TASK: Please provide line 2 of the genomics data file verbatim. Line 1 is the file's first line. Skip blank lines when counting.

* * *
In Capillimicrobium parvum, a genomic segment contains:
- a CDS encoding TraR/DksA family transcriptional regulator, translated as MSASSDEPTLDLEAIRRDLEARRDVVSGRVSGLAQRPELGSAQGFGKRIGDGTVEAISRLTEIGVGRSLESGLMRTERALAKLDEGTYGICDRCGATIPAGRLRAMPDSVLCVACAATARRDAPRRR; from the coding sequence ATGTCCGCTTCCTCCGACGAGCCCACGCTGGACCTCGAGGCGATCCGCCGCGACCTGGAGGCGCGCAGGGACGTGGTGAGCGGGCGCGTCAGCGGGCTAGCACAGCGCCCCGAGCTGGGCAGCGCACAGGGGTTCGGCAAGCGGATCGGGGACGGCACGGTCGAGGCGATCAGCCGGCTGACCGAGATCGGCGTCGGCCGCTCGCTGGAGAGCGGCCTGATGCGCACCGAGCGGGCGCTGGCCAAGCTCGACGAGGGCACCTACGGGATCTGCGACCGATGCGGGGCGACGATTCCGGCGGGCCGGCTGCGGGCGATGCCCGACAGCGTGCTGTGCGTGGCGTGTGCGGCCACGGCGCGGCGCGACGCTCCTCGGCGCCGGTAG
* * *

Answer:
- a CDS encoding TraR/DksA family transcriptional regulator, translated as MSASSDEPTLDLEAIRRDLEARRDVVSGRVSGLAQRPELGSAQGFGKRIGDGTVEAISRLTEIGVGRSLESGLMRTERALAKLDEGTYGICDRCGATIPAGRLRAMPDSVLCVACAATARRDAPRRR; from the coding sequence ATGTCCGCTTCCTCCGACGAGCCCACGCTGGACCTCGAGGCGATCCGCCGCGACCTGGAGGCGCGCAGGGACGTGGTGAGCGGGCGCGTCAGCGGGCTAGCACAGCGCCCCGAGCTGGGCAGCGCACAGGGGTTCGGCAAGCGGATCGGGGACGGCACGGTCGAGGCGATCAGCCGGCTGACCGAGATCGGCGTCGGCCGCTCGCTGGAGAGCGGCCTGATGCGCACCGAGCGGGCGCTGGCCAAGCTCGACGAGGGCACCTACGGGATCTGCGACCGATGCGGGGCGACGATTCCGGCGGGCCGGCTGCGGGCGATGCCCGACAGCGTGCTGTGCGTGGCGTGTGCGGCCACGGCGCGGCGCGACGCTCCTCGGCGCCGGTAG